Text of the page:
Professional athletes make great money—but only for a few years—and far too often their financial gains are lost shortly after they stop playing.
While it varies athlete to athlete, on average an NFL player’s career will last just under four years and Major League Baseball players get a whopping 5.6 years, according to The Bleacher Report.
During that time, these pros can make (again, on average) anywhere from $1.5 million to $4.8 million.
That money has to last them a lifetime. Savvy players (and their agents and managers) know this, which means they know that they have to invest. Interestingly, more and more athletes are funneling their funding towards tech start-ups, whether as straight-up investments or as full-on partnerships.
A recent article in Entrepreneur discusses the start-ups, everything from coaching to photography apps, that NBA stars Steph Curry and Kevin Seraphin are backing.
The National Football League Players Association is so supportive of sports-meeting-start-ups that last year the organization facilitated a “tech tour.” Players toured companies in Silicon Valley, talking with game designers at EA, learning the ins and outs of businesses such as Uber, really seeing inside the innovations.
Why technology? There are several possible reasons. As the Entrepreneur article points out, these are athletes who’ve grown up with technology.
There’s also the potential for high returns—which could appeal to the competitive nature of professional athletes. Apple is still one best-performing stocks ever.
Regarding the start-ups, there’s evidence that playing a competitive sport makes you less-likely to be alarmed by high-risk investments.
Besides, while 90 percent of start-ups fail that’s still better odds than going pro. The NCAA reports that less than two percent of college basketball and football players make it to the pros. The odds are better for baseball, at just over nine percent.
Whether it’s the appeal of a competitive marketplace, the thrill of the risk, or simply wanting to invest in their own financial future, putting money into technology does seem to be trending among athletes.
Which is great, given the long history of pros going broke after successful athletic careers.
While technology and start-ups might seem like a risk for people new to the investment game, investment pros and pro athletes know, the only shots you’re guaranteed to miss are those you don’t take.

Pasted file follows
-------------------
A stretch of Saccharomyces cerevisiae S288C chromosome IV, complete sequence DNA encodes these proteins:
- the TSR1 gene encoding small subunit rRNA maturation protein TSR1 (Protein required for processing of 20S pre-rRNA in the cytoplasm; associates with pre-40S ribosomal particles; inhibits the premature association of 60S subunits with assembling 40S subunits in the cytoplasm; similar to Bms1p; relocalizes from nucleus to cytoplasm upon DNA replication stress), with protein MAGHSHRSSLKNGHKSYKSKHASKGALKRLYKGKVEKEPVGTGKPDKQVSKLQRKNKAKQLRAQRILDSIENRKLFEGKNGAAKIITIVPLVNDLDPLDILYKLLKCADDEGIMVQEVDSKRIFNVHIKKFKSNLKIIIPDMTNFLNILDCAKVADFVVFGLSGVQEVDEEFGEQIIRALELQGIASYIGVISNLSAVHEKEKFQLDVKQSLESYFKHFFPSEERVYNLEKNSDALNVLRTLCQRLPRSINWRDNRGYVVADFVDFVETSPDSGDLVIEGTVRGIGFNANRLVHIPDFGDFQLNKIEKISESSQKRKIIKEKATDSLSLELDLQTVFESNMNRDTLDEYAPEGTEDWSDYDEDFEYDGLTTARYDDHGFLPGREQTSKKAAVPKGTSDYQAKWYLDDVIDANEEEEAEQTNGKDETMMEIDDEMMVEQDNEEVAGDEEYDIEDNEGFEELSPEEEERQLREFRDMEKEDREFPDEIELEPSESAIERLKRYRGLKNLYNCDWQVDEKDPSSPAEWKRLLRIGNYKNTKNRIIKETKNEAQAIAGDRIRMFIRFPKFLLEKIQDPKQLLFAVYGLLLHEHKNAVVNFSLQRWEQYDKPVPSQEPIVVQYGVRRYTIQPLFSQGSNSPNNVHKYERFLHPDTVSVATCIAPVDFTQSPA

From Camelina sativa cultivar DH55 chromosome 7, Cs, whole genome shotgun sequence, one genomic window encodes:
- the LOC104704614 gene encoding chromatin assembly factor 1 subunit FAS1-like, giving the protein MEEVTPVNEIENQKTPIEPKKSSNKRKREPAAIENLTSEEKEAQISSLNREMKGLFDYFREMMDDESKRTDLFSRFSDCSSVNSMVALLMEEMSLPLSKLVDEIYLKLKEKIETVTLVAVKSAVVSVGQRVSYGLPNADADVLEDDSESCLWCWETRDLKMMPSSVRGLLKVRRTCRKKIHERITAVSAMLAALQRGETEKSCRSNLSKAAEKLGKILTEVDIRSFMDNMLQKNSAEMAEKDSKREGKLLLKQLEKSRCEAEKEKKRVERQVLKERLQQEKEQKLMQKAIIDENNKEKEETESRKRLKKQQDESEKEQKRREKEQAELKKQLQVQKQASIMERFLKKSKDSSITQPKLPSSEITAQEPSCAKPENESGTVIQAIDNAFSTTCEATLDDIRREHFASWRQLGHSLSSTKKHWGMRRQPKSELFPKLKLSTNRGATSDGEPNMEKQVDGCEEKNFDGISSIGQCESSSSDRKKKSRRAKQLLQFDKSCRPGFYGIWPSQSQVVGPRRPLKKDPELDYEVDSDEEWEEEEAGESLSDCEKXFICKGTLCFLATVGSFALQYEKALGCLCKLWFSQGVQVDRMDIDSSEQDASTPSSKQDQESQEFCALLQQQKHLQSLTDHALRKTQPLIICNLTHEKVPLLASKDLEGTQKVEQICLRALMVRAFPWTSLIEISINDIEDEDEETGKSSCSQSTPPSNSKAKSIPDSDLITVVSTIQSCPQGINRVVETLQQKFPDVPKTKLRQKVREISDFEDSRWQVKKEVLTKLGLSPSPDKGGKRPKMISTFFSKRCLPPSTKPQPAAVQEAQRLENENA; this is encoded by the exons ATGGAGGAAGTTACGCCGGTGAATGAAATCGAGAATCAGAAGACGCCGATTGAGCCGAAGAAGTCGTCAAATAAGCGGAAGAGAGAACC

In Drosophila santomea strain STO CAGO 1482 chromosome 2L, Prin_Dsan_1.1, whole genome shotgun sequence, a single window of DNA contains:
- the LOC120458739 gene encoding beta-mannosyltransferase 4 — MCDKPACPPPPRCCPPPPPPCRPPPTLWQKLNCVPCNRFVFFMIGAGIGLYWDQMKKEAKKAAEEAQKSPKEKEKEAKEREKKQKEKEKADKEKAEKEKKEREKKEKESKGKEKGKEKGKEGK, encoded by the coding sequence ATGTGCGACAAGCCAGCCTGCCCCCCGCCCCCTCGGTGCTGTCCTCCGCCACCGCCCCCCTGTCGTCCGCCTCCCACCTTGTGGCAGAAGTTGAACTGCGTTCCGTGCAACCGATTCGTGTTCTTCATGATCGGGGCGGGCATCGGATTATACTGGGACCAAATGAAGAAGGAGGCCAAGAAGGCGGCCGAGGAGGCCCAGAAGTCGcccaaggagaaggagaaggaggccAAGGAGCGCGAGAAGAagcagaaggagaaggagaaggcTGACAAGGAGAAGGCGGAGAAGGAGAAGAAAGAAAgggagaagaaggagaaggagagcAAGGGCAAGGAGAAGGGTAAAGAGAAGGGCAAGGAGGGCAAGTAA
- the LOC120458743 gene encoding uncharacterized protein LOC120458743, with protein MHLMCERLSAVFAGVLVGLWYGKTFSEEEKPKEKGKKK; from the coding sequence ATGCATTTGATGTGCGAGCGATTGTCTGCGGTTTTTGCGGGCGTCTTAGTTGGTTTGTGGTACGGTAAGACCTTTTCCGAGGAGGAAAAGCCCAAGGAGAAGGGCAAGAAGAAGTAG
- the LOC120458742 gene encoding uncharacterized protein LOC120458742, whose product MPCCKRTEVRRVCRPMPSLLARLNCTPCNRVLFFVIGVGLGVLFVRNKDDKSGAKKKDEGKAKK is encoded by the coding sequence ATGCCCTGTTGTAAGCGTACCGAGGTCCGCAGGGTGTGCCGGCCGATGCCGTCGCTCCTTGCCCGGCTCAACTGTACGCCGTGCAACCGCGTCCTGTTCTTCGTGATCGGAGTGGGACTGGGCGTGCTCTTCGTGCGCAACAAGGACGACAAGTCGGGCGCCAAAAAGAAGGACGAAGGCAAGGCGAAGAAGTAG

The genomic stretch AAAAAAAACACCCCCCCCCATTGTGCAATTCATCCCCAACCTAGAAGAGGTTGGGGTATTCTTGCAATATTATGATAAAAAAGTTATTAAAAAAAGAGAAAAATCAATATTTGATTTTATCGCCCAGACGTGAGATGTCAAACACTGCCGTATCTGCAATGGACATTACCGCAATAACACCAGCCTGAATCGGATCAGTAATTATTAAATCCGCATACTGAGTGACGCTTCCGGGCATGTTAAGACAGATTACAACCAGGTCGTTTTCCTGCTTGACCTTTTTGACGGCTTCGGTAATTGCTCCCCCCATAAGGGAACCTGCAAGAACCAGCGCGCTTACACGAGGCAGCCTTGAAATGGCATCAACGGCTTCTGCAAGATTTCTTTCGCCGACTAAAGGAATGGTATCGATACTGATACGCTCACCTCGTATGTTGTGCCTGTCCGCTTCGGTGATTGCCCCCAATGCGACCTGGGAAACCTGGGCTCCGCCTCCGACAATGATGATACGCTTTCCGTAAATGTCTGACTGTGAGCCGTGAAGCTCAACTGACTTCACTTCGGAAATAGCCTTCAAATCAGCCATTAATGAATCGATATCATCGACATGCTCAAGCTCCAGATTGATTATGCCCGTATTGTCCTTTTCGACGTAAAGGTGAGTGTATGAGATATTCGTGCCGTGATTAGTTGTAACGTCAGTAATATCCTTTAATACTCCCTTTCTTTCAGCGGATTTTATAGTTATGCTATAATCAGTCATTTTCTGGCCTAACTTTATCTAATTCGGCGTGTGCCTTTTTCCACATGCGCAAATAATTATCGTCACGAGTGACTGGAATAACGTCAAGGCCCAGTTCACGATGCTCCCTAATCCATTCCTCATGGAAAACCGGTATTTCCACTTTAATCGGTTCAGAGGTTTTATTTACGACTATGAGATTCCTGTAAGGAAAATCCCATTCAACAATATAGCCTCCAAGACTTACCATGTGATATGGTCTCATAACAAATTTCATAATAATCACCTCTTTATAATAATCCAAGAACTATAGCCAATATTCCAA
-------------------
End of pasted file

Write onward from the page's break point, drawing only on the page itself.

“If only they could talk.” How many times has an animal lover, or a farmer, lamented over this lack of communication?
What if there were technology available that didn’t quite let animals talk, but it did allow for information—lots of it—to be shared? Today’s wearable and ingestible technology for animals is doing just that, in ways large and small.
On the home front, one study showed that microchipping a pet meant that it was more than twice as likely for that pet to be reunited with its owner, if found and turned over to a shelter.
But microchips, which are simple, implanted, identification devices, are the tip of the animal tech iceberg.
GPS tracking is doing wonders for preservation and conservation efforts. Since 2013, scientists have been using GPS, combined with satellite weather and terrain information (the Environmental-Data Automated Track Annotation, or Env-DATA, system) to track the migratory patterns of the Galapagos Albatross, a threatened species.
Scientists from Commonwealth Scientific and Industrial Research Organisation (CSIRO), Australia’s national science agency, put tiny GPS trackers on thousands of bees in Tasmania. The goal is to gather data about their habits (where and how far they travel) and to monitor disruptions that could indicate a problem with the swarm.
According to their website, “If we can model their movements, we’ll be able to recognize very quickly when their activity shows variation and identify the cause.
This will allow farmers and fruit growers to increase the benefit received from this free pollination service, and will also allow us to monitor for any biosecurity risks such as Varroa mite.”
Health is key not just in migratory or at-risk animal populations, but also in farm animals where illness can spread rapidly and cause huge losses quickly.
iNOVOTEC Animal Care has created a stomach sensor (as in, it’s in the cow’s stomach) that enables farmers to catch illnesses earlier, making for healthier lives for the livestock, and saving money.
The system is able to track pH, temperature, estrus—essentially most of the information needed to proactively deal with any health problem or concern.
RFIDs (Radio-Frequency Identification), the small electronic devices that consist of a small chip and an antenna, are being used to huge advantage in India’s dairy industry.
From the home front of pet identification, to the migratory world of the birds and the bees, to the huge industry of dairy farming, it’s clear that the better the technology and data, the better the problem-solving.
Among the most intriguing innovations in wearable technology is high-tech clothing. Will we all be decked out in smart clothes from head-to-toe in the future? Will our shirts and sneakers be collecting data and making suggestions? Some people think so, and it could be athletes that are the first to roll up their sensored sleeves and getting down to business.